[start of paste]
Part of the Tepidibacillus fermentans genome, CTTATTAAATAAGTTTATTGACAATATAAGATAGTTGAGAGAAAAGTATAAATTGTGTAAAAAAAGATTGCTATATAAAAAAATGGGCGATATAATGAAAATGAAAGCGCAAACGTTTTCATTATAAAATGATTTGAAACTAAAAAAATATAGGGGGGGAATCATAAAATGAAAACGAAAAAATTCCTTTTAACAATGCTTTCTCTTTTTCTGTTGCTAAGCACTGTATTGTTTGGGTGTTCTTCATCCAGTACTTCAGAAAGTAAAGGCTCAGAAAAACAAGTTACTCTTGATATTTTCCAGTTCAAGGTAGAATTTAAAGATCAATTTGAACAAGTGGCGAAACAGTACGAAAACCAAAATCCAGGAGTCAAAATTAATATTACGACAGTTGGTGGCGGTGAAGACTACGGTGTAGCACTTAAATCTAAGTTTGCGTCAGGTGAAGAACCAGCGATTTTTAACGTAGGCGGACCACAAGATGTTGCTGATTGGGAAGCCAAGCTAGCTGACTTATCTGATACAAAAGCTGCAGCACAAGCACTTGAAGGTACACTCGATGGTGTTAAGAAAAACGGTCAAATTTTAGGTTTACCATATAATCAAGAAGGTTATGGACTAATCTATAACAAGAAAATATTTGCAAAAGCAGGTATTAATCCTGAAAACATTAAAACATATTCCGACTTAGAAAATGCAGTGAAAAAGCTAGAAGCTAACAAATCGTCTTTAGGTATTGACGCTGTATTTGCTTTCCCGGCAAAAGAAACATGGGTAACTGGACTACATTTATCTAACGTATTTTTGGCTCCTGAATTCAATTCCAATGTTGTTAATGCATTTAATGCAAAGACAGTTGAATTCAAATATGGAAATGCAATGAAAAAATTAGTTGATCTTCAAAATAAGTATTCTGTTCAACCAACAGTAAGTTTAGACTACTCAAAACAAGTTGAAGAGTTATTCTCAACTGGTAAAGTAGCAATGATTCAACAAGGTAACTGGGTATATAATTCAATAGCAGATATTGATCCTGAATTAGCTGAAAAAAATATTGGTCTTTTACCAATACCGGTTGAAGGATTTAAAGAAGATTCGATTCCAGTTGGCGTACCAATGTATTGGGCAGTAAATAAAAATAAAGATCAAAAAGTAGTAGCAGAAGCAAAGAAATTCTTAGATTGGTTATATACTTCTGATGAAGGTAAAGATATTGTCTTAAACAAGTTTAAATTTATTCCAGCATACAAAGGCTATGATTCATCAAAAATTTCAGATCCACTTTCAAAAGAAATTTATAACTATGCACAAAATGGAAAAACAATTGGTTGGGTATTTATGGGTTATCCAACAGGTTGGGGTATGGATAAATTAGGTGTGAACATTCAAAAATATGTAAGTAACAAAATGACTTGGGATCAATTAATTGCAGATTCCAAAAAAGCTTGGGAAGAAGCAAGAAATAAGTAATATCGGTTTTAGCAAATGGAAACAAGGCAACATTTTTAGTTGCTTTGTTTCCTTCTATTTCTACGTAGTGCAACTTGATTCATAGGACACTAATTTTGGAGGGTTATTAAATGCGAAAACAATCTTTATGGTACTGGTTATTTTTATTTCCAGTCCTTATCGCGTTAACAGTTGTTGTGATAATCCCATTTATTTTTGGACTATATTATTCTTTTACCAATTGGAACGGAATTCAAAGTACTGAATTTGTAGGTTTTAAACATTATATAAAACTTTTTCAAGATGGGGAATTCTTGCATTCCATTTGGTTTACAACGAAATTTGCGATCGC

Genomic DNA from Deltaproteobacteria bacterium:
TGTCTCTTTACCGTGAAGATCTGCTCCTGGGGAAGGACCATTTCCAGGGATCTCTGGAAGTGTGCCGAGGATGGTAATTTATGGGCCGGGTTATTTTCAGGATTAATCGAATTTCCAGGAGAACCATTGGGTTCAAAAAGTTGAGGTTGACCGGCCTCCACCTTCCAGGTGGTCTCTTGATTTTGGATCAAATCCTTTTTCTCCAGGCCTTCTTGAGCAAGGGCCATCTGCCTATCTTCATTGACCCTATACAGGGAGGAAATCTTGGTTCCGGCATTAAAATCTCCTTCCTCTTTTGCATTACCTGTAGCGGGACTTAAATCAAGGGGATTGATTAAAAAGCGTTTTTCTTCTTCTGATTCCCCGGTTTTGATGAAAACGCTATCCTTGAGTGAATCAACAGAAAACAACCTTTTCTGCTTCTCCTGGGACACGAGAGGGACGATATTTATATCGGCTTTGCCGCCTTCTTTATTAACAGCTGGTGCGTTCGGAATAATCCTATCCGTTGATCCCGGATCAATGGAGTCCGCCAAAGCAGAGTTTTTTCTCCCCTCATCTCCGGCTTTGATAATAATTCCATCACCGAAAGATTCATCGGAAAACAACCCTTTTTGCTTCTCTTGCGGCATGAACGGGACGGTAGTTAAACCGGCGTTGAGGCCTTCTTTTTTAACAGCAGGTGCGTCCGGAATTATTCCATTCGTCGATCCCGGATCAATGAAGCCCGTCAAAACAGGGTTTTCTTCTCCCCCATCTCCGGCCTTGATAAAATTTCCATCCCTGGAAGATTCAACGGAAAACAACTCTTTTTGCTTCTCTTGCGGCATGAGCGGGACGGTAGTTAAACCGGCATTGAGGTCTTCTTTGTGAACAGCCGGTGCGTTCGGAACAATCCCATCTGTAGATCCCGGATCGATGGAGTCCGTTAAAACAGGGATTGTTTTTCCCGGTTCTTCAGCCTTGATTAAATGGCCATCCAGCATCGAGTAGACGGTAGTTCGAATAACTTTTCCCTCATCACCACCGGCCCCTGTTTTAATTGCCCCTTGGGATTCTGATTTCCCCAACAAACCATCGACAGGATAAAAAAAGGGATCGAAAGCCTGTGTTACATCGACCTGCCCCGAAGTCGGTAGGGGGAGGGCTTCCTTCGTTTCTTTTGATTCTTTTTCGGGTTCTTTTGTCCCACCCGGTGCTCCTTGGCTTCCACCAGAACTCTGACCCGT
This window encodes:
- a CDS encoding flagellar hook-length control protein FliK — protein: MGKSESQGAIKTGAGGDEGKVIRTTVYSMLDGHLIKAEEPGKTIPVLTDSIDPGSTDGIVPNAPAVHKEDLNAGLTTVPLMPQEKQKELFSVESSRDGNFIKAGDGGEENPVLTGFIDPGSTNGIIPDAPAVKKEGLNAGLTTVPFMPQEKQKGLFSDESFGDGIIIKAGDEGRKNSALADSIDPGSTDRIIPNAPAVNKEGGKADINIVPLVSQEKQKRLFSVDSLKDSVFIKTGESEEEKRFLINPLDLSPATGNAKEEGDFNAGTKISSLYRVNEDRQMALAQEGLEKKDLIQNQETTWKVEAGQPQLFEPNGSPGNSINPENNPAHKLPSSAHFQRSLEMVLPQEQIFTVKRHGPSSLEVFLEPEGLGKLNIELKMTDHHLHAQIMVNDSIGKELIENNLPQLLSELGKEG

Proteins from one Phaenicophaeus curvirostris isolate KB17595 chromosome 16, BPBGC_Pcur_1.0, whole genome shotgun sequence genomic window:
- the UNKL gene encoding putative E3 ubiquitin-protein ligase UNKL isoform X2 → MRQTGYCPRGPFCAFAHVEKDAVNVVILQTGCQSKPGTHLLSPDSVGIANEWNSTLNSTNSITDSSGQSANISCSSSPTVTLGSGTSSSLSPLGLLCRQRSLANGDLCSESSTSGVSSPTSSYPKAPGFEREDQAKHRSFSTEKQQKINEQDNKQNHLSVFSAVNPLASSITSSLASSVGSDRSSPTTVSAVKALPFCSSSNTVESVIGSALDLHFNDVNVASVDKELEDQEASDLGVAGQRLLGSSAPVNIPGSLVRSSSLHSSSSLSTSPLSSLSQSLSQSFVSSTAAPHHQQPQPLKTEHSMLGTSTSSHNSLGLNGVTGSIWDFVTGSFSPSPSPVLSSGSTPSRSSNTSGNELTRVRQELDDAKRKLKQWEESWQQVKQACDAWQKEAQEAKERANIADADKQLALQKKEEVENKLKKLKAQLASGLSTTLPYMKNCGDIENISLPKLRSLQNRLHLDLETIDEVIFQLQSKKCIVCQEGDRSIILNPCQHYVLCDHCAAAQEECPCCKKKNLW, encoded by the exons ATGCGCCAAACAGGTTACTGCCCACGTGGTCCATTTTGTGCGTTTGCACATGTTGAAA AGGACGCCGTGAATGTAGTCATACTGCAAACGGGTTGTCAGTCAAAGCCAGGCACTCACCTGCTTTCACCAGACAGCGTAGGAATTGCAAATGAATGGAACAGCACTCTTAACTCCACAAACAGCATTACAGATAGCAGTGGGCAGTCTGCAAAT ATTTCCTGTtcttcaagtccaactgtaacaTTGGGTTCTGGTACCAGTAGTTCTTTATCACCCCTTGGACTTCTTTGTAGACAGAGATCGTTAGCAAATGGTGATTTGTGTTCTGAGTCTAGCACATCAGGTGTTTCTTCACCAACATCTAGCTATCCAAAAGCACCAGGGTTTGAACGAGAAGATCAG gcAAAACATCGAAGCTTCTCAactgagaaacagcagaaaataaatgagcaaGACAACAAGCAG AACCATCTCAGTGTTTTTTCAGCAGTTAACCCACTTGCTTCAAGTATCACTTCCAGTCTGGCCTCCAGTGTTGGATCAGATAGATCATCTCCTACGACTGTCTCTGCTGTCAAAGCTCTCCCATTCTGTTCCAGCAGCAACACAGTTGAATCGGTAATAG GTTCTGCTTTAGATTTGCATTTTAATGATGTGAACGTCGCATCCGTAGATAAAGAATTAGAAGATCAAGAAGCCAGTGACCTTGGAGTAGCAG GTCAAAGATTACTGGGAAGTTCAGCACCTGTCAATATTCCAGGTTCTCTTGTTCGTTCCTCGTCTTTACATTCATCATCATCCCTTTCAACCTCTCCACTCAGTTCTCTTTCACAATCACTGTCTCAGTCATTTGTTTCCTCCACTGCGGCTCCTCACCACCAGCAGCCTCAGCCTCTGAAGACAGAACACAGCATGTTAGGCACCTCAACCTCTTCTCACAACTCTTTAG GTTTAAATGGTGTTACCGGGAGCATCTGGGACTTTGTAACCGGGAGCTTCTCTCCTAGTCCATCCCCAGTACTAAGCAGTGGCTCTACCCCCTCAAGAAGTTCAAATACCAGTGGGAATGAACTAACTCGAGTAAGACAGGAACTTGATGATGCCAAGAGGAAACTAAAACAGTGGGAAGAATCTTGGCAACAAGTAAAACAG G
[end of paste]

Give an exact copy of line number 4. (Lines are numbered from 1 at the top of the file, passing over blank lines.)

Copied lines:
This window encodes: